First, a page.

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In Bocca Al Lupo

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Album Review

"In bocca al lupo" ("in the wolf's mouth") is a traditional Italian phrase wishing someone luck in attempting a difficult undertaking or in the face of dire circumstances. It's also a fitting title for this album, which is among Xela's (aka John Twells) most ambitious, abstract, and yes, difficult music. In Bocca al Lupo is even darker and more conceptual than 2006's magnificent zombies-at-sea epic The Dead Sea: where that album was inspired by Italian horror movie soundtracks, In Bocca al Lupo began as part of an art installation about fear, and its four lengthy pieces aren't so much scary music as expressions of creeping dread and outbursts of terror. The melodies of his earlier Type albums have bled away, leaving the harsh yet strangely lulling electronic noise that gnawed away at the edges of The Dead Sea as the heart of the music. Heavy drones and tolling church bells add chilly depth and a feeling somewhere between eerie and sacred, while the writhing layers of noise have more in common with Xela's limited-release works like Heirs of the Fire than For Frosty Mornings and Summer Nights or even The Dead Sea (both of which could practically be pop albums in comparison). Like The Dead Sea, however In Bocca al Lupo is structured masterfully, drawing listeners in with the relatively gentle "Ut Nos Vivicaret," which rolls in and out as imperceptibly as fog. Each subsequent track gets deeper and denser, shifting from cavernous to suffocating: "In Deo Salutari"'s pretty bells and chimes are gradually overtaken and rotted by distortion, which leads into "In Misericordia"'s deep, uneasy drones. It culminates with "Beatae Immortalitatis," the album's 20-minute finale and its only truly loud track. Heavy Winged drummer Jed Bindeman brings In Bocca al Lupo to a pounding, howling peak that closes with a woman screaming in the distance. While it's not as immediate as Twells' previous Type output, the album's enveloping dread is more than just an exercise: it's an impressive demonstration of just how committed Twells is to pushing the boundaries of Xela's music.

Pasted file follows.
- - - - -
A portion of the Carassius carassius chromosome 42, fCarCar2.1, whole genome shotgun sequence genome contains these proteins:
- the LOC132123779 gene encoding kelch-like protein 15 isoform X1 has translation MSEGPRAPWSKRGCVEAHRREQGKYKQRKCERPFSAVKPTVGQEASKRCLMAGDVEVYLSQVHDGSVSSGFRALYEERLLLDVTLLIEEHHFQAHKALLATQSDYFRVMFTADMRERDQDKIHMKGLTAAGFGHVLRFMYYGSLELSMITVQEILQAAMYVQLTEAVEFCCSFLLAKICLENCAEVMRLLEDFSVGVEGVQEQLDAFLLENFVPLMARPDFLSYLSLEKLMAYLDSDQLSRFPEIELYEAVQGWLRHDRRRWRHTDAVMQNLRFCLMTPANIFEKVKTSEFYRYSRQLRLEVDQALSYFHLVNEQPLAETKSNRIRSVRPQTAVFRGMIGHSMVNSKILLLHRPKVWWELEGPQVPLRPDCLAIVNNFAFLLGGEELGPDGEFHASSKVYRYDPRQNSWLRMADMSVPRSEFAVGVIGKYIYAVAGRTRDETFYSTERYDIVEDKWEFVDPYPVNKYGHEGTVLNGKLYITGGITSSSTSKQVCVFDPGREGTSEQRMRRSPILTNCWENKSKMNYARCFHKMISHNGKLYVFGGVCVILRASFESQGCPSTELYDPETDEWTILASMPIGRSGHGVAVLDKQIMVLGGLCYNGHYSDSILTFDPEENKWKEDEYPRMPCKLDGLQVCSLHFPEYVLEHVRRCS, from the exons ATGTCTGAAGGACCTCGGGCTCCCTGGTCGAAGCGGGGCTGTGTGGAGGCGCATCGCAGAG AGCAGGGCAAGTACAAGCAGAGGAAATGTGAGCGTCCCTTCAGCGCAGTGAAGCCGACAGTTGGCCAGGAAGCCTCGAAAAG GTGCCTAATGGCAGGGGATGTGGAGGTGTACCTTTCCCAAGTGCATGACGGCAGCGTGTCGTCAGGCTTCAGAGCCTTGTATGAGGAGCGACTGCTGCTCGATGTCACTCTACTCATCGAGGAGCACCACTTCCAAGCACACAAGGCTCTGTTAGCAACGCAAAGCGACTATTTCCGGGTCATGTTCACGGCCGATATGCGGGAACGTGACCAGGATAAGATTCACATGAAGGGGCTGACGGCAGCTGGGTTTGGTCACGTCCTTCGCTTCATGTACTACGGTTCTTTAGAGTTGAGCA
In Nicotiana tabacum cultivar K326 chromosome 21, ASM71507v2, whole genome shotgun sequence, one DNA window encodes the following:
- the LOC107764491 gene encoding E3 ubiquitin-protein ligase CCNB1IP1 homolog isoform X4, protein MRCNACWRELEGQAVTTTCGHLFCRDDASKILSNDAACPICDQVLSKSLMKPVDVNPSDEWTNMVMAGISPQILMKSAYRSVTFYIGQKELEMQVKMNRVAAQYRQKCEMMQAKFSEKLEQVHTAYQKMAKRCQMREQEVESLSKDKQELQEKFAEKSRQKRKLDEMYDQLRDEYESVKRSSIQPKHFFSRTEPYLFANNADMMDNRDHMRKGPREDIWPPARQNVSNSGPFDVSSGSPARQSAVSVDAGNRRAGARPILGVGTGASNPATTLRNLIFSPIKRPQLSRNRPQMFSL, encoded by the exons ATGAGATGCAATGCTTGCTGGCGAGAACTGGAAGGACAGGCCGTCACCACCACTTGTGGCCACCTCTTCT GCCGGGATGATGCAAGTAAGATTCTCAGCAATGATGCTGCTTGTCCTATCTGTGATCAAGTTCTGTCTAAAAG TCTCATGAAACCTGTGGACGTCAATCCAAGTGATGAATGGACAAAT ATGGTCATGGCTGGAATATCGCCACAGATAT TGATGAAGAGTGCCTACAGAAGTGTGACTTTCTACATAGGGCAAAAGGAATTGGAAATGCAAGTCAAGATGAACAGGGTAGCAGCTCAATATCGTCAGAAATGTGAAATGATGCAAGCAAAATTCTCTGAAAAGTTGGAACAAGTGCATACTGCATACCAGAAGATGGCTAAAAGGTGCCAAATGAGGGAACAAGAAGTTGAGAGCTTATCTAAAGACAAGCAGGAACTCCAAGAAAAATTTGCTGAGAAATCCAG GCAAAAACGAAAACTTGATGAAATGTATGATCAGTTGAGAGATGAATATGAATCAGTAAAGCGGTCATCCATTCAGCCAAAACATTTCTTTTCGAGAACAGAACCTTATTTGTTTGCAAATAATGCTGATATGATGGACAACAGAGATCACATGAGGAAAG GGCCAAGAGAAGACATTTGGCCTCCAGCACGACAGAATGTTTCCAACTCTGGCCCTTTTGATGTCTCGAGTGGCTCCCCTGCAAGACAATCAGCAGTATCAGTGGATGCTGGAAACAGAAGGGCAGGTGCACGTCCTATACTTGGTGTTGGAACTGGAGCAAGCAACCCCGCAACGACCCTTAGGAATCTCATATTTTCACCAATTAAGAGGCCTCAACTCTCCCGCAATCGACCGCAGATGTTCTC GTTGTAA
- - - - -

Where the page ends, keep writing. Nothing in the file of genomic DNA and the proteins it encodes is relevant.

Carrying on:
Born: 1982 in Walsall, West Midlands, England

Genre: Electronic

Years Active: '00s

Xela is the brainchild of Manchester, England-based multi-instrumentalist/producer John Twells, the moniker under which he records atmospheric, eclectic, and often dark electronic music. Twells' father was a guitarist and he developed a love of music early on, playing flute and saxophone as a child and moving on to guitar in his teens. After playing in various bands, Twells began making music on his own, finding more inspiration in electronic music than the metal, punk, and indie influences of his...
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In Bocca Al Lupo, Xela
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